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Reasons To Visit Queensland: Things To Do in Tropical Australia

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Updated: 2nd July 2017

The palm-lined beaches, the rich Indigenous culture of this land, the colourful birds tweeting to tropical sunsets, the friendly Aussie banter, the incredible rainforests, and the never-ending reef are a million and one reasons why I love Queensland.

My first visit to Queensland lasted a week. As I got on the flight out of Cairns heading to Uluru, I knew I’d be back someday soon. It was a no-brainer when Lonely Planet and Three UK asked me to share something that had captured my heart. I booked a ticket to Cairns to discover more of Tropical North Queensland. 

Ten reasons you’ll love Queensland

Welcome to Port Douglas. This small, laid-back town is just over an hour away from Cairns, the capital of the tropical north. Port Douglas is a mega mix of nature, fancy resorts, and fascinating cultural history.

The one main street of Port Douglas is home to small boutiques, fancy restaurants, friendly cafes, and Aboriginal art galleries. The marina, with its cluster of restaurants, lively bars, and superyachts, completes the town. The real magic of Port Douglas is what surrounds it.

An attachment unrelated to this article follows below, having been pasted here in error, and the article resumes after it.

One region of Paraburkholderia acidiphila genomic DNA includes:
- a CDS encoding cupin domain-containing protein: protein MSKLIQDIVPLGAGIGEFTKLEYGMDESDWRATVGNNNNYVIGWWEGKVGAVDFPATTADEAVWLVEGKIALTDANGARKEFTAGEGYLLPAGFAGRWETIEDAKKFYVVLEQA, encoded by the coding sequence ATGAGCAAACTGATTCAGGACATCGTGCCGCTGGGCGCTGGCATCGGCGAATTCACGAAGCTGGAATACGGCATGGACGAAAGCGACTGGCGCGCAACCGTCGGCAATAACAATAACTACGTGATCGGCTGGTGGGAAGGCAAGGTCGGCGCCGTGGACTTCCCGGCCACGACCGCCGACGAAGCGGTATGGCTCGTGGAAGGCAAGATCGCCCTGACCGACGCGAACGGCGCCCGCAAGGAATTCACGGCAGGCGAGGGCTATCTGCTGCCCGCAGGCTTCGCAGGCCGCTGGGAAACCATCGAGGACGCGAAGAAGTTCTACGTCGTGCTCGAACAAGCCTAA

Famously billed as where the reef meets the rainforest, this is the ultimate destination to experience some of Australia’s visually stunning nature. Whilst it was the starting point for the above video, there are plenty of reasons why I love Queensland. I’ll make it easy and break it down to my top 10.

The Great Barrier Reef

While the Great Barrier Reef is sadly now often in the news for the negative aspect of the continual bleaching (learn more) and it needs more protection desperately, you can’t deny this incredible underwater playground stretching along much of the Queensland coastline is a must for any visit to Australia. Even if you aren’t a fan of heading underwater, then flying over the Great Barrier Reef reduced me to tears because of the sheer scale and beauty of it, and I highly recommend it. Whatever way you decide to take in this natural wonder, don’t make the mistake of missing it.